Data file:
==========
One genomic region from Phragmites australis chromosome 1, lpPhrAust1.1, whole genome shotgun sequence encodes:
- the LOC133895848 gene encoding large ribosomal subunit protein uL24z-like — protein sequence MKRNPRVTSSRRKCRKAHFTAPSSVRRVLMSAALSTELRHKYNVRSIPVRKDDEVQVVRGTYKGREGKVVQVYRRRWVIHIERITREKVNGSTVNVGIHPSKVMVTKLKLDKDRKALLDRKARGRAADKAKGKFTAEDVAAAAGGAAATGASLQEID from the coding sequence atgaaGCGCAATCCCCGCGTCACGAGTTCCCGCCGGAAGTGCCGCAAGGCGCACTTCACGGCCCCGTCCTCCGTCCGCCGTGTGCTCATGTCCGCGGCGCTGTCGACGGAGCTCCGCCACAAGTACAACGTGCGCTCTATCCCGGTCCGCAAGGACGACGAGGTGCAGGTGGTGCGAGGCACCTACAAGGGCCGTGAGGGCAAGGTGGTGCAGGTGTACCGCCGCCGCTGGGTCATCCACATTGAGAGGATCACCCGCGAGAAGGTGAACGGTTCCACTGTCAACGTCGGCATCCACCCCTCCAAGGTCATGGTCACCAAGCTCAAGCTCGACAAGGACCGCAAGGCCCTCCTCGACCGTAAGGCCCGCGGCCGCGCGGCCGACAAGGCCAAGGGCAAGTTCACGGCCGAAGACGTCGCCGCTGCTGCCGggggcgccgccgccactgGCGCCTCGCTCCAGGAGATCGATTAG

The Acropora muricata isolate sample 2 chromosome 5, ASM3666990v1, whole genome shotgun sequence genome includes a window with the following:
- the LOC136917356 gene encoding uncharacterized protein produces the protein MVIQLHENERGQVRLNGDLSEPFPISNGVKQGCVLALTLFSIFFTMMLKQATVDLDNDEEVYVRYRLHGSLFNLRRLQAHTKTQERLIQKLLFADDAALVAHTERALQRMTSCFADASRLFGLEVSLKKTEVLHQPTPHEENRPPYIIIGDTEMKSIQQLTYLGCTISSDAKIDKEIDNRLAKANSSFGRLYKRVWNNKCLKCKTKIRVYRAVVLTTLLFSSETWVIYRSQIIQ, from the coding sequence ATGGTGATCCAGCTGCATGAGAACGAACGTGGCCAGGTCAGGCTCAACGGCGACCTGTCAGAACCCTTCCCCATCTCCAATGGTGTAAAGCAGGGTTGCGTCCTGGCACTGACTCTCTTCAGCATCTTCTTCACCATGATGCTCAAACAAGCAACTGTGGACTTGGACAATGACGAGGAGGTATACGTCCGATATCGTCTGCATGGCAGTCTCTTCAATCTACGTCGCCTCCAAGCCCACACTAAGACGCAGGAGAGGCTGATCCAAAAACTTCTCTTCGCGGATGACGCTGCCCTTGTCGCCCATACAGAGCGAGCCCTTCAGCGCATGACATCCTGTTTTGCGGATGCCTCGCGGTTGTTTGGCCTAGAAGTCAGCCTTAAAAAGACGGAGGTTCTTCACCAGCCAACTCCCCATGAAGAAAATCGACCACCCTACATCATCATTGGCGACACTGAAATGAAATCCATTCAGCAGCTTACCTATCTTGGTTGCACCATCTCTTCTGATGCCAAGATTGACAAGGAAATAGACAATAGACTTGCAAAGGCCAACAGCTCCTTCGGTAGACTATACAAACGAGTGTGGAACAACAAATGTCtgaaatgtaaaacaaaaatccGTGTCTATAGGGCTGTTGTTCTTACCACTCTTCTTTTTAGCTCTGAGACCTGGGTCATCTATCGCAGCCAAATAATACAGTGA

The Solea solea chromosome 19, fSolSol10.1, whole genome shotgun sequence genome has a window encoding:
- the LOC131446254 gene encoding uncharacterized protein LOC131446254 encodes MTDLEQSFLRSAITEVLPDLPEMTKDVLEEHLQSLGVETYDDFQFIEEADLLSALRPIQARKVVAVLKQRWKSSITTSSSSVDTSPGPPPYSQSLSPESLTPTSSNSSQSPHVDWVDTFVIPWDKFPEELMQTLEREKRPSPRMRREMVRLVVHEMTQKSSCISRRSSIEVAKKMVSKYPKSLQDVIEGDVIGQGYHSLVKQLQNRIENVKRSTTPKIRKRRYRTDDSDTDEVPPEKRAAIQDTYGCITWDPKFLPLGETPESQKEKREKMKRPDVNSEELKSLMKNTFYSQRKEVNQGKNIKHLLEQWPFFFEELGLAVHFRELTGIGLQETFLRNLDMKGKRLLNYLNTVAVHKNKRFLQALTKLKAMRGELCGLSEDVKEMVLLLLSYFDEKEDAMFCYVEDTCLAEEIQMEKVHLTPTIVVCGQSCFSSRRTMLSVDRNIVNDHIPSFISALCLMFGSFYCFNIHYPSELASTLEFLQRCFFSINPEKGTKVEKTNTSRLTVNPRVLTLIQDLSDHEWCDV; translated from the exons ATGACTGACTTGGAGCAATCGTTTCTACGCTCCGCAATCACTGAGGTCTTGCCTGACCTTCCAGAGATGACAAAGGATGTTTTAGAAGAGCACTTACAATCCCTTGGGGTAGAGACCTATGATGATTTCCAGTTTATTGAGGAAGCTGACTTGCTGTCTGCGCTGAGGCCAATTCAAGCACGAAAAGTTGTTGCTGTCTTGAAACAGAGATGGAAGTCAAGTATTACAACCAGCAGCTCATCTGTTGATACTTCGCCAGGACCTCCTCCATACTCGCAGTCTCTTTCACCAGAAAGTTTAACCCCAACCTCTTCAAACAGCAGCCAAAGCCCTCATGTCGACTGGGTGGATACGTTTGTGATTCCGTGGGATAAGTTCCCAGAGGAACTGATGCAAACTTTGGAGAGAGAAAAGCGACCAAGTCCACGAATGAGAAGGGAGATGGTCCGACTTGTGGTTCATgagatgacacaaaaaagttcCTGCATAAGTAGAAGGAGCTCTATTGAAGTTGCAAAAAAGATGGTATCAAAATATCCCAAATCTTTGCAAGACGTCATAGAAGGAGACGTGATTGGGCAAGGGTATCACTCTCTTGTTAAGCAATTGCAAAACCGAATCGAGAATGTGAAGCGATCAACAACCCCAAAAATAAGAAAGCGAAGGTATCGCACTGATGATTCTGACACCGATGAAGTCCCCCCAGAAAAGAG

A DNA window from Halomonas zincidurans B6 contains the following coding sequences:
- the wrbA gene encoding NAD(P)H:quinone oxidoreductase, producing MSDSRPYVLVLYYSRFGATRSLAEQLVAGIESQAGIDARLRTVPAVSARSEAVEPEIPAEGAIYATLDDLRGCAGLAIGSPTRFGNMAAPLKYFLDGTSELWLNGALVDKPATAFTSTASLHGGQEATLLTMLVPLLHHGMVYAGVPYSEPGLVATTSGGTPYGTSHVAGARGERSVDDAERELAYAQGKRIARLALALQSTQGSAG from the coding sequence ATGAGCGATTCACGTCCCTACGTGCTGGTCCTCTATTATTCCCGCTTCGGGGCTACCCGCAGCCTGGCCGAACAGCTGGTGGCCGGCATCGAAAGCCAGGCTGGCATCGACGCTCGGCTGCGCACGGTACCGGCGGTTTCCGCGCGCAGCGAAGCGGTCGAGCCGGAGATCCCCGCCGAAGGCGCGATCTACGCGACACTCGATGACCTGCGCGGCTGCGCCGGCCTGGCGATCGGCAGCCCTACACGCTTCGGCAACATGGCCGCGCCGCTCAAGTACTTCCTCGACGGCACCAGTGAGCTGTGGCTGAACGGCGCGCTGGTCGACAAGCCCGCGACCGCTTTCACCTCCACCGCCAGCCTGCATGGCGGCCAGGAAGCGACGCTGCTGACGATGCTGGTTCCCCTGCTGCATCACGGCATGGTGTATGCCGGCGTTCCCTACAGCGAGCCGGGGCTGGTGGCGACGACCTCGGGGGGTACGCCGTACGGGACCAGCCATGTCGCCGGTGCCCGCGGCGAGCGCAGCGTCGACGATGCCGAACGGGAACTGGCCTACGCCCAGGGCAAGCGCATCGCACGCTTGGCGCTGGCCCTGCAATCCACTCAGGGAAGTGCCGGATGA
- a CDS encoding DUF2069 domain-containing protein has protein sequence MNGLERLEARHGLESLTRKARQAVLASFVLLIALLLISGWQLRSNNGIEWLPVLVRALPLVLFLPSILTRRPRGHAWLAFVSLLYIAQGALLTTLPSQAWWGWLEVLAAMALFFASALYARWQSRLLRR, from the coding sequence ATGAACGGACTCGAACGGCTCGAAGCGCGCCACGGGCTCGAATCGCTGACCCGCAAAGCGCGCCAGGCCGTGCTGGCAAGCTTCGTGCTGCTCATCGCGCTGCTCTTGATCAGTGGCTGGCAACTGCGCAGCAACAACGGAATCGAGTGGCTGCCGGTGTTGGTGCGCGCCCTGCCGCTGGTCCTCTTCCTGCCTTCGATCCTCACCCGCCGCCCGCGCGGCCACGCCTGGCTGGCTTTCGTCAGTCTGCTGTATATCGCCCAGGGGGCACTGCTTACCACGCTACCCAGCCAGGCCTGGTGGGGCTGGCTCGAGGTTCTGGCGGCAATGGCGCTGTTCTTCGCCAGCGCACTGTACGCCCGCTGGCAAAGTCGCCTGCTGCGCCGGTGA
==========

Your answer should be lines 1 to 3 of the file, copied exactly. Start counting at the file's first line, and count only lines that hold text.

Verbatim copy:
One genomic region from Phragmites australis chromosome 1, lpPhrAust1.1, whole genome shotgun sequence encodes:
- the LOC133895848 gene encoding large ribosomal subunit protein uL24z-like — protein sequence MKRNPRVTSSRRKCRKAHFTAPSSVRRVLMSAALSTELRHKYNVRSIPVRKDDEVQVVRGTYKGREGKVVQVYRRRWVIHIERITREKVNGSTVNVGIHPSKVMVTKLKLDKDRKALLDRKARGRAADKAKGKFTAEDVAAAAGGAAATGASLQEID from the coding sequence atgaaGCGCAATCCCCGCGTCACGAGTTCCCGCCGGAAGTGCCGCAAGGCGCACTTCACGGCCCCGTCCTCCGTCCGCCGTGTGCTCATGTCCGCGGCGCTGTCGACGGAGCTCCGCCACAAGTACAACGTGCGCTCTATCCCGGTCCGCAAGGACGACGAGGTGCAGGTGGTGCGAGGCACCTACAAGGGCCGTGAGGGCAAGGTGGTGCAGGTGTACCGCCGCCGCTGGGTCATCCACATTGAGAGGATCACCCGCGAGAAGGTGAACGGTTCCACTGTCAACGTCGGCATCCACCCCTCCAAGGTCATGGTCACCAAGCTCAAGCTCGACAAGGACCGCAAGGCCCTCCTCGACCGTAAGGCCCGCGGCCGCGCGGCCGACAAGGCCAAGGGCAAGTTCACGGCCGAAGACGTCGCCGCTGCTGCCGggggcgccgccgccactgGCGCCTCGCTCCAGGAGATCGATTAG

The Acropora muricata isolate sample 2 chromosome 5, ASM3666990v1, whole genome shotgun sequence genome includes a window with the following: